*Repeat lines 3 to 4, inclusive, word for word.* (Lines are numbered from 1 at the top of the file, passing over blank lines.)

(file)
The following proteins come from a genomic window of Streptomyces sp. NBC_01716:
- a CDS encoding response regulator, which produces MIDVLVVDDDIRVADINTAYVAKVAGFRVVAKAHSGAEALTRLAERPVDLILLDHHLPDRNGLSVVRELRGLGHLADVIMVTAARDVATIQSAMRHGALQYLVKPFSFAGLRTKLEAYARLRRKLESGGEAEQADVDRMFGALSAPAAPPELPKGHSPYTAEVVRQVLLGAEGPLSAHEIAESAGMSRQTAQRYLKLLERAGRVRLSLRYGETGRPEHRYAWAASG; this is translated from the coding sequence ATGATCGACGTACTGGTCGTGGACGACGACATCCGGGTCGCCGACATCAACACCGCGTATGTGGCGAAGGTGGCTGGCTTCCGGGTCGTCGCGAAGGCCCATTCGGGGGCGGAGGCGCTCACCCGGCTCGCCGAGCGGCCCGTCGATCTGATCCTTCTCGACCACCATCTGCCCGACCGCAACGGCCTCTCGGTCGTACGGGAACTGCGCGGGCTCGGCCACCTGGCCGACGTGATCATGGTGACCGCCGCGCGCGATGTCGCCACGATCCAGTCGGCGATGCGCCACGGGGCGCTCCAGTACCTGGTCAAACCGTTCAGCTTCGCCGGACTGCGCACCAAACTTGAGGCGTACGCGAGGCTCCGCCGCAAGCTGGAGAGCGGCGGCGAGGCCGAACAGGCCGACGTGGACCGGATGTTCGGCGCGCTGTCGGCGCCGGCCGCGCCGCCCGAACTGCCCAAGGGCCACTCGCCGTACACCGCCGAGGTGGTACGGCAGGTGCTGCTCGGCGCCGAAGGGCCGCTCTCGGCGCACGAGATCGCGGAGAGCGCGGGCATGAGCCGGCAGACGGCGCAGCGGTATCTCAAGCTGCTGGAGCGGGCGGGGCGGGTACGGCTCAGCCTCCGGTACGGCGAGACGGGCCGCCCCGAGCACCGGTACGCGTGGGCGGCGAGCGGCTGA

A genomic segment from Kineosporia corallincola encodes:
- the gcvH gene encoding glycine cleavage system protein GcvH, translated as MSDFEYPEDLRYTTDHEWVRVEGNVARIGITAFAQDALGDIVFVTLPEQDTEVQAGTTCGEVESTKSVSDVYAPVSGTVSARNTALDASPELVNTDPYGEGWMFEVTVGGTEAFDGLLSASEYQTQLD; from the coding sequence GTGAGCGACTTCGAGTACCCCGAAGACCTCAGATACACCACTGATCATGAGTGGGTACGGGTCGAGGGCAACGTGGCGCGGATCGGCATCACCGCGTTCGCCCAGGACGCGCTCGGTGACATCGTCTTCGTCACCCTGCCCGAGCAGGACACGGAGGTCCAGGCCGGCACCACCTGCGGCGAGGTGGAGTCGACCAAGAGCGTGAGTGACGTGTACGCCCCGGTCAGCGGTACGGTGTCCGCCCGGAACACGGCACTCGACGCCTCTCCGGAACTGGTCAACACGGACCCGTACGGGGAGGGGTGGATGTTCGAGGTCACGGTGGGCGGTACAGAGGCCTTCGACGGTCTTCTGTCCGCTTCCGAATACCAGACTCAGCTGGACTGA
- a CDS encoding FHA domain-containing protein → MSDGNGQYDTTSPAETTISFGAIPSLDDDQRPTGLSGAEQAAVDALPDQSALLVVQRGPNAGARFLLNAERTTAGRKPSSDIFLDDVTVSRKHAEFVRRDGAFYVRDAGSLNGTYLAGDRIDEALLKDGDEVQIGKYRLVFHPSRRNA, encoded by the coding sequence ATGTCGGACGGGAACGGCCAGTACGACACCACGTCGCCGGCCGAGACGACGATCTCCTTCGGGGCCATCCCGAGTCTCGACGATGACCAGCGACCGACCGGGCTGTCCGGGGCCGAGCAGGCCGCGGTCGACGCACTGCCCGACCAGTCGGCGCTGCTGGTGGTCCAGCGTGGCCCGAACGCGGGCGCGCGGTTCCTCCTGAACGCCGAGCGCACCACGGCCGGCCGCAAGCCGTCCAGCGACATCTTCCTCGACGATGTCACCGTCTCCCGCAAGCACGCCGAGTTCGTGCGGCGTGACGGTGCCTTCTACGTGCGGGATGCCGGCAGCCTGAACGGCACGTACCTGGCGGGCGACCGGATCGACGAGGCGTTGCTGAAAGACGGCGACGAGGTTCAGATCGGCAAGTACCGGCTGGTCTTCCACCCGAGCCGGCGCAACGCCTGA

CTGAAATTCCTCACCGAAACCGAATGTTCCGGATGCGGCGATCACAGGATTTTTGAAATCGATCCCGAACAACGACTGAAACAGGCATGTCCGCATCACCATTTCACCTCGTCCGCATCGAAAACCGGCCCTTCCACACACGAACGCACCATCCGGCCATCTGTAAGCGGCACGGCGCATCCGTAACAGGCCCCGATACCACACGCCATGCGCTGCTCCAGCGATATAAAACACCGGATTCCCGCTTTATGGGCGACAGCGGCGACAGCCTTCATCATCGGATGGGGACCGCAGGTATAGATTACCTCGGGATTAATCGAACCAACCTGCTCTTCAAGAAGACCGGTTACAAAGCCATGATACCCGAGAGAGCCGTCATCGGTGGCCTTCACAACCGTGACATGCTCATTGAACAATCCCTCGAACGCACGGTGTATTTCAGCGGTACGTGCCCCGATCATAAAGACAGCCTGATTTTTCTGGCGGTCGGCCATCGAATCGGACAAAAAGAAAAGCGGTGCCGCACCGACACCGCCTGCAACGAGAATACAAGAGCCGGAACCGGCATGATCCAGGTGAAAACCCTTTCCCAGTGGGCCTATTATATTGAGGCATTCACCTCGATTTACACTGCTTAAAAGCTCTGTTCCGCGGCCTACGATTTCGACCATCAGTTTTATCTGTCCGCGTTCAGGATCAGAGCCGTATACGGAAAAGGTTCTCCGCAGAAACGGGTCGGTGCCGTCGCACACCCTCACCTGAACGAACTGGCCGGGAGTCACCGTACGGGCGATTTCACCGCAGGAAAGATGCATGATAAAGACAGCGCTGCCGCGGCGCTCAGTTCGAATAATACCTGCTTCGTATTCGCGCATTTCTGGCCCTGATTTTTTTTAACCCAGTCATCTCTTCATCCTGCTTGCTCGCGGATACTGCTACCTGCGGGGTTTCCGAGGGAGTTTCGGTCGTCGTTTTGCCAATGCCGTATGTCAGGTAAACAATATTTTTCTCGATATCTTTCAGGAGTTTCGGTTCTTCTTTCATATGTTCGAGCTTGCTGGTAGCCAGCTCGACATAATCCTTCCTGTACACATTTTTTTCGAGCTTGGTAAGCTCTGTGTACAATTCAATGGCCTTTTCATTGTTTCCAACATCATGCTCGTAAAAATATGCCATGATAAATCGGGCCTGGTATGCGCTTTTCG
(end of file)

A genomic segment from Kineosporia corallincola encodes:
- the gcvH gene encoding glycine cleavage system protein GcvH, translated as MSDFEYPEDLRYTTDHEWVRVEGNVARIGITAFAQDALGDIVFVTLPEQDTEVQAGTTCGEVESTKSVSDVYAPVSGTVSARNTALDASPELVNTDPYGEGWMFEVTVGGTEAFDGLLSASEYQTQLD; from the coding sequence GTGAGCGACTTCGAGTACCCCGAAGACCTCAGATACACCACTGATCATGAGTGGGTACGGGTCGAGGGCAACGTGGCGCGGATCGGCATCACCGCGTTCGCCCAGGACGCGCTCGGTGACATCGTCTTCGTCACCCTGCCCGAGCAGGACACGGAGGTCCAGGCCGGCACCACCTGCGGCGAGGTGGAGTCGACCAAGAGCGTGAGTGACGTGTACGCCCCGGTCAGCGGTACGGTGTCCGCCCGGAACACGGCACTCGACGCCTCTCCGGAACTGGTCAACACGGACCCGTACGGGGAGGGGTGGATGTTCGAGGTCACGGTGGGCGGTACAGAGGCCTTCGACGGTCTTCTGTCCGCTTCCGAATACCAGACTCAGCTGGACTGA